When Christopher Sexton called a few minutes later, Lindsay Sexton handed the phone to an officer who had recently arrived at her house. "Pull over, let's work this out," the officer suggested.
"I assume that's when Chris said, 'I'm going to kill myself,'" she said. "Because the officer then got on his radio and said, 'He has a fully loaded Glock and he's going to use it.'"
The next time he called, she asked the officer if she could try speaking with Christopher. If anyone could calm him, it was her. "'Who is this?' he asked. I said, 'It's your wife. What are you doing?' He started crying and said, 'Lindsay, I'm going to die tonight.'"
She begged him to pull over, to go to a hospital. She promised to drop the order and cancel the divorce if he would get help. The officer said he would escort her to the hospital. Christopher Sexton screamed that everyone was lying. Another 35 minutes passed as more law enforcement agencies joined the highway chase.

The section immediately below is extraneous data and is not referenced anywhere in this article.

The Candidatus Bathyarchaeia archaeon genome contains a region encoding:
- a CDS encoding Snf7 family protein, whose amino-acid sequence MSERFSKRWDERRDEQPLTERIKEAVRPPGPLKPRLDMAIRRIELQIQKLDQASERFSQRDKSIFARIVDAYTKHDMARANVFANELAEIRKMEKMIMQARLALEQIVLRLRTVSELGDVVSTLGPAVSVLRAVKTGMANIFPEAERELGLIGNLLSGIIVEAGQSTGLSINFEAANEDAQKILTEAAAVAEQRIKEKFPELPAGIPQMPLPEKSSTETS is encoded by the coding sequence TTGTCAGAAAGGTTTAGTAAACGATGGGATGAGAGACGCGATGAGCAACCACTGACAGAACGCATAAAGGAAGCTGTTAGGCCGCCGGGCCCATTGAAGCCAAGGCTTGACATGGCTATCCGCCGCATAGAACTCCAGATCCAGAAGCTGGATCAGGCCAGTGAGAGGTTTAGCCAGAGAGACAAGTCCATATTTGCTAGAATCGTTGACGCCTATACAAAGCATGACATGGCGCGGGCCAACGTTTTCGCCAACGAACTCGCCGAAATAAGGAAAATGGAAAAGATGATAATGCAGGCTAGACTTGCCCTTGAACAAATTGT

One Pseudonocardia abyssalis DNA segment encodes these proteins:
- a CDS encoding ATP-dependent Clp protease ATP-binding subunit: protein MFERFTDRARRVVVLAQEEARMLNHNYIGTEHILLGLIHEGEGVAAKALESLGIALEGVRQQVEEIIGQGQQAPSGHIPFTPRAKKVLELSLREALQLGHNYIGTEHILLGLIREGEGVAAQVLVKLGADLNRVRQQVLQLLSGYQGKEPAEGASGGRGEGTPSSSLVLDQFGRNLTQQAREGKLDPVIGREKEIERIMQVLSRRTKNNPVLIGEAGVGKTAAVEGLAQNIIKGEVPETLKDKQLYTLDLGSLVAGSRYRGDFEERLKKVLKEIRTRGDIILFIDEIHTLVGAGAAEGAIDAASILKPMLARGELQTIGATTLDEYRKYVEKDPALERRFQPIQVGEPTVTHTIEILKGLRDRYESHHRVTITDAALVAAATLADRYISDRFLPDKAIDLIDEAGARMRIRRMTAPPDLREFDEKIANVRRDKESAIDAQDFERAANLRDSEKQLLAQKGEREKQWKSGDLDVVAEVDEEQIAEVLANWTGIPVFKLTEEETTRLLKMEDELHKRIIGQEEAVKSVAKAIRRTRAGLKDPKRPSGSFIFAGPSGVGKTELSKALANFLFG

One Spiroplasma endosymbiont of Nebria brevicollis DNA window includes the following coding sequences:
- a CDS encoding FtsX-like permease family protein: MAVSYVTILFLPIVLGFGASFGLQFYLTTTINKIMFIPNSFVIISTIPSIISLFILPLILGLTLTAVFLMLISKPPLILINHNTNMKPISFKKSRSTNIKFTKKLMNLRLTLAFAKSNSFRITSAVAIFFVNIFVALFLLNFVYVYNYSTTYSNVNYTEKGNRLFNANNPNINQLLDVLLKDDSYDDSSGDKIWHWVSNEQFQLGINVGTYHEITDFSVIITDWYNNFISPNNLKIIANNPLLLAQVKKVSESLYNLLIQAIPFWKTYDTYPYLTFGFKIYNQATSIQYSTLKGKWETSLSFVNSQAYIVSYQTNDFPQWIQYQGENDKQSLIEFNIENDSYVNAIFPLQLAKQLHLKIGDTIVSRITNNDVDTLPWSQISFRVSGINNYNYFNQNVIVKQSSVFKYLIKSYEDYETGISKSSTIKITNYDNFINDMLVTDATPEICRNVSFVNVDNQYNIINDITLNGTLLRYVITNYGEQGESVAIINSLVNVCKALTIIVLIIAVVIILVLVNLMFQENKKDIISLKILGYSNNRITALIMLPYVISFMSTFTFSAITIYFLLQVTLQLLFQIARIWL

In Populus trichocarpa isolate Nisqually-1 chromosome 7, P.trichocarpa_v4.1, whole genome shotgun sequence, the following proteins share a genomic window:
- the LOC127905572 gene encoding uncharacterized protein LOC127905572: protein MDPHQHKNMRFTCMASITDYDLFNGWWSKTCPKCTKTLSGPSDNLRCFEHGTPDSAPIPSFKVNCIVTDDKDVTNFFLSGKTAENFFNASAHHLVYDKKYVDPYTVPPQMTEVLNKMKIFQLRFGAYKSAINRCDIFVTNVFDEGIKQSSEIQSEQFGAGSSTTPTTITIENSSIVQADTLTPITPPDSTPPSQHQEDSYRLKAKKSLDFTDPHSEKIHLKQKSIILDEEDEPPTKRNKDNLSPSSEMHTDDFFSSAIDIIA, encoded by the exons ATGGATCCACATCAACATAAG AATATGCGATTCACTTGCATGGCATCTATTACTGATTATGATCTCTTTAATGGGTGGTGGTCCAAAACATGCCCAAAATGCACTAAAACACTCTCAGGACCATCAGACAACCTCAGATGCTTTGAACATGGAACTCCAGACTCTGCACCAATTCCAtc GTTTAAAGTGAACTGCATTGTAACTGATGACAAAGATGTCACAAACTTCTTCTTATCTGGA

"Where's the closest hospital?" Lindsay Sexton asked him on the phone. Erlanger North, he replied, where her mom worked. "I'll grab my shoes," she said. "They won't take you into custody until you get a mental health assessment."
Then he flipped.
"Stop talking calm to me!" she remembered him screaming into the phone. The service cut out before he called one more time at 6:39 p.m.
Eleven minutes later, he was pronounced dead.
Contact staff writer Zack Peterson at email@example.com or 423-757-6347. Follow him on Twitter @zackpeterson918.